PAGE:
The "W" stands for "I put no effort into this, not even figuring out what W stands for." Apparently both teams in the Wisconsin-Nebraska game this fall are going to look like they're wearing crappy UTL knockoffs. Nebraska's uniforms were pretty meh but Wisconsin's are self-parodying:
I don't think that's electrical tape but it could be. Best UW take: "They're the uniform equivalent of scheduling Wofford."
Etc.: Jerald Robinson pleads to his minor destruction of property thing. UMHoops has scouting video of Derrick Walton's 16/13/7 performance in the Adidas 64 championship game. Slovenia! Has anyone noticed that the #6 team in the country according to the coaches' poll has 70 scholarship players? Also, 2012 USC as the overhyped 2008 Georgia team.
in his Rat Pack phase
In other Paterno chiseling. I've read more than my fair share of outraged reactions to the Freeh Report and recommend those of Dan Wetzel, Scipio Tex, and Paul Campos. Wetzel has a passage at the end about the Grand Experiment that captures how ridiculous the very idea was from the start:
Paterno did help his football players. Those men, however, were heavily recruited, talented and often highly motivated people. If they hadn't gone to Penn State they would've gone to Michigan or Virginia or Notre Dame.
For decades he found a way to take top-line kids and maximize what they could do, usually by motivating them to excel at a sport they already loved. They were subject to mass adulation and had the potential to become millionaires at the professional level.
He wasn't taking illiterate Third World children and getting them to Harvard. Almost every person Paterno positively impacted through football would have fared similarly had Penn State not even fielded a team. They just would have played elsewhere. Bo Schembechler or Lou Holtz or Bobby Bowden would've coached them up in football and life, just like Paterno did.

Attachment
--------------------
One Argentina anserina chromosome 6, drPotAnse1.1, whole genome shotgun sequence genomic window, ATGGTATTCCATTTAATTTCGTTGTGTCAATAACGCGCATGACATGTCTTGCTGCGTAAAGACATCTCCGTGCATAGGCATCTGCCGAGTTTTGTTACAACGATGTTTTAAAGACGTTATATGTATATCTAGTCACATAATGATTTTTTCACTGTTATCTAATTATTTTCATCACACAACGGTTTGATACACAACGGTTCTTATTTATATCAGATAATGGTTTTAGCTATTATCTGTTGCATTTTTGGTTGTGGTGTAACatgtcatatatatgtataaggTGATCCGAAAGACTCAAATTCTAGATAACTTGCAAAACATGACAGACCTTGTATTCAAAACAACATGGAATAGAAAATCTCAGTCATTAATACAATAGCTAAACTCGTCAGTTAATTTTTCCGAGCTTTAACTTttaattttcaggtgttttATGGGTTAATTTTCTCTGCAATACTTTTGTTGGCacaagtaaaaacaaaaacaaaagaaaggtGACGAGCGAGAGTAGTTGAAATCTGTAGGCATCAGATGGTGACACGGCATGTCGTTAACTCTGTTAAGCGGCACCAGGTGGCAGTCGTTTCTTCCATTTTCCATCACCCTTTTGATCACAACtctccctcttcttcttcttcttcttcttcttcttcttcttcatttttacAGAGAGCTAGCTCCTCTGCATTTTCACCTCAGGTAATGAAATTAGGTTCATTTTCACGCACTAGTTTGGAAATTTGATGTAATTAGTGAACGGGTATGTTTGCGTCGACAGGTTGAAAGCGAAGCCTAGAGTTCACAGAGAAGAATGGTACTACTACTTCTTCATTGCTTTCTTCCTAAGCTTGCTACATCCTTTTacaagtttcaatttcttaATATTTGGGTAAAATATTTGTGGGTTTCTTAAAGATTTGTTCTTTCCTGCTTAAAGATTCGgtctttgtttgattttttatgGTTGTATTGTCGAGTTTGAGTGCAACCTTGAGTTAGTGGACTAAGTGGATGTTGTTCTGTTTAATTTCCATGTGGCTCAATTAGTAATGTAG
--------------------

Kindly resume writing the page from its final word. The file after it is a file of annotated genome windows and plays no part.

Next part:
That's always bugged me about the sanctimony of a certain section of the ND fanbase. Congratulations: you took kids from Catholic schools with solid families and didn't turn them into the Joker. Well done.
Campos touches on the refrigerator thing without having to cross the Atlantic for a metaphor:
A man who breaks some rules in order to win a few more football games is likely to understand himself to be nothing more exalted than a hustler on the make. By contrast, a man who talks himself into believing that he is running a uniquely virtuous Grand Experiment, rather than just another successful college football program that mostly avoids the most egregious forms of cheating, is far more likely to develop the delusion that he’s some sort of role model for his peers, or even a quasi-spiritual leader of our youth.
And Scipio Tex bombs the one moment of regret Paterno expressed:
Before his death, Joe Paterno remarked that "With the benefit of hindsight, I wish I had done more."
The measured banality of that phraseology, the suggestion that hindsight is the necessary ingredient when confronted with the most simple matters of immediate moral action, reveals his own disconnection and concern for reputation right up until his last moments.
Let's be clear: Those boys wish you'd done anything at all, Joe.
That closes the door on Brian's opinion of Joe Paterno story time. Wait, one more: Grantland's Michael Weinreb, a State College native with Penn State ties that run as deep as they can, declares the experiment "failed."
NCAA matters. The Paterno debate closes as another one re-opens: should the NCAA step in and hammer Penn State for the above? I'm on the "no" side. The NCAA has an enforcement mechanism to maintain its own set of rules for things that the legal system has nothing to say about. Here, the perpetrators are going to jail. That is an appropriate punishment and effective deterrent. The NCAA stepping in is redundant, and the hammer would fall on a completely unrelated set of people. The legal system has a laser-aimed bazooka; the NCAA would be deploying a wonky BB gun with a misaligned sight. Meanwhile, the Department of Education could look into Penn State essentially ignoring the Clery act and PSU is about to be flooded with civil lawsuits that insurance probably won't cover. Deterrence: check.
That said, if the NCAA were to vacate Paterno's victories after the 2001 incident* and instate Bobby Bowden as the all-time victories leader I would clap like a seal. (Or Les Miles.) Paterno's maniacal pursuit of that goal long after he'd ceased to be capable of anything other than muttering in the press box seems like a symptom of the broader disease.
*[Ideally they'd deploy some sort of double standard so the Big Ten wouldn't have to go back and pretend that a decade of games didn't happen. Just nix them from Paterno's record, not the program's.]
rejected nicknames included "the super seven," "excellent thirty-six," and "adjective-free e to the x"